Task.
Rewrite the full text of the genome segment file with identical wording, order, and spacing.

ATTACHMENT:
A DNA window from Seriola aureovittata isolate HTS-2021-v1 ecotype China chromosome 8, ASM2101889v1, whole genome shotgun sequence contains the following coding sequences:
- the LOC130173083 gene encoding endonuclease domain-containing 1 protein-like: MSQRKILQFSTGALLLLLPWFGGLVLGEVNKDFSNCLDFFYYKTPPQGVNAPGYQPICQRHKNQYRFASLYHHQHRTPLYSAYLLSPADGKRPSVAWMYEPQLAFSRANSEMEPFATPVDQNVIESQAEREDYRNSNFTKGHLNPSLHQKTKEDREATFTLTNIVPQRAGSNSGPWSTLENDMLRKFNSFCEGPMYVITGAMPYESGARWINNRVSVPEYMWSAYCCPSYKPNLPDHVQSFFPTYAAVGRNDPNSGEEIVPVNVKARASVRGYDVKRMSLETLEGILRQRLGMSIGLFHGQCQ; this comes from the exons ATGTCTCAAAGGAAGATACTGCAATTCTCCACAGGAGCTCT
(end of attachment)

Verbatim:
A DNA window from Seriola aureovittata isolate HTS-2021-v1 ecotype China chromosome 8, ASM2101889v1, whole genome shotgun sequence contains the following coding sequences:
- the LOC130173083 gene encoding endonuclease domain-containing 1 protein-like: MSQRKILQFSTGALLLLLPWFGGLVLGEVNKDFSNCLDFFYYKTPPQGVNAPGYQPICQRHKNQYRFASLYHHQHRTPLYSAYLLSPADGKRPSVAWMYEPQLAFSRANSEMEPFATPVDQNVIESQAEREDYRNSNFTKGHLNPSLHQKTKEDREATFTLTNIVPQRAGSNSGPWSTLENDMLRKFNSFCEGPMYVITGAMPYESGARWINNRVSVPEYMWSAYCCPSYKPNLPDHVQSFFPTYAAVGRNDPNSGEEIVPVNVKARASVRGYDVKRMSLETLEGILRQRLGMSIGLFHGQCQ; this comes from the exons ATGTCTCAAAGGAAGATACTGCAATTCTCCACAGGAGCTCT